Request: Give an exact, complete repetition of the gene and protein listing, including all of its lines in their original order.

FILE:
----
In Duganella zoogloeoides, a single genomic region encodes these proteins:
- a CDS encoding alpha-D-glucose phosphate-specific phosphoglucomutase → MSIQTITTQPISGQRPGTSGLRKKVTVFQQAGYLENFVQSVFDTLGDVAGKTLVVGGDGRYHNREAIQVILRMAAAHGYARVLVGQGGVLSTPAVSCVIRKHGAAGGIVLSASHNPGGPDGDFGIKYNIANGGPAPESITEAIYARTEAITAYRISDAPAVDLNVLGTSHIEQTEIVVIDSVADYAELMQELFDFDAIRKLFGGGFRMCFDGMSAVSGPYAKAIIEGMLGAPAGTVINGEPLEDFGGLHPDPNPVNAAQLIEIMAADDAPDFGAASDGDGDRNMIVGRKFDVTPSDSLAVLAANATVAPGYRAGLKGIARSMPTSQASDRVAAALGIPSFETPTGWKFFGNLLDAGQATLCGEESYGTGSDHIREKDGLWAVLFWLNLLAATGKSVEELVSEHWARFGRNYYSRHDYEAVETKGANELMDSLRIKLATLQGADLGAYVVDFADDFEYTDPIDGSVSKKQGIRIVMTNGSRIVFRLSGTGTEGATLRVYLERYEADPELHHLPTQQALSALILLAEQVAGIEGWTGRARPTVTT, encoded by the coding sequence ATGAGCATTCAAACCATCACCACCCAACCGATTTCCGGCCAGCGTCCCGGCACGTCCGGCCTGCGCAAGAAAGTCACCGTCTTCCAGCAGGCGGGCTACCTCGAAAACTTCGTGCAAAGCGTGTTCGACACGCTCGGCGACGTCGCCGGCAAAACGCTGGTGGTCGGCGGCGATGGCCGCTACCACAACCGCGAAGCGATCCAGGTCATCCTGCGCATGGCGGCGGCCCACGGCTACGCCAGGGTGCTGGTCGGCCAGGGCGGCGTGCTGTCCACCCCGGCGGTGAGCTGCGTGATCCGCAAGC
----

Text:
In Duganella zoogloeoides, a single genomic region encodes these proteins:
- a CDS encoding alpha-D-glucose phosphate-specific phosphoglucomutase → MSIQTITTQPISGQRPGTSGLRKKVTVFQQAGYLENFVQSVFDTLGDVAGKTLVVGGDGRYHNREAIQVILRMAAAHGYARVLVGQGGVLSTPAVSCVIRKHGAAGGIVLSASHNPGGPDGDFGIKYNIANGGPAPESITEAIYARTEAITAYRISDAPAVDLNVLGTSHIEQTEIVVIDSVADYAELMQELFDFDAIRKLFGGGFRMCFDGMSAVSGPYAKAIIEGMLGAPAGTVINGEPLEDFGGLHPDPNPVNAAQLIEIMAADDAPDFGAASDGDGDRNMIVGRKFDVTPSDSLAVLAANATVAPGYRAGLKGIARSMPTSQASDRVAAALGIPSFETPTGWKFFGNLLDAGQATLCGEESYGTGSDHIREKDGLWAVLFWLNLLAATGKSVEELVSEHWARFGRNYYSRHDYEAVETKGANELMDSLRIKLATLQGADLGAYVVDFADDFEYTDPIDGSVSKKQGIRIVMTNGSRIVFRLSGTGTEGATLRVYLERYEADPELHHLPTQQALSALILLAEQVAGIEGWTGRARPTVTT, encoded by the coding sequence ATGAGCATTCAAACCATCACCACCCAACCGATTTCCGGCCAGCGTCCCGGCACGTCCGGCCTGCGCAAGAAAGTCACCGTCTTCCAGCAGGCGGGCTACCTCGAAAACTTCGTGCAAAGCGTGTTCGACACGCTCGGCGACGTCGCCGGCAAAACGCTGGTGGTCGGCGGCGATGGCCGCTACCACAACCGCGAAGCGATCCAGGTCATCCTGCGCATGGCGGCGGCCCACGGCTACGCCAGGGTGCTGGTCGGCCAGGGCGGCGTGCTGTCCACCCCGGCGGTGAGCTGCGTGATCCGCAAGC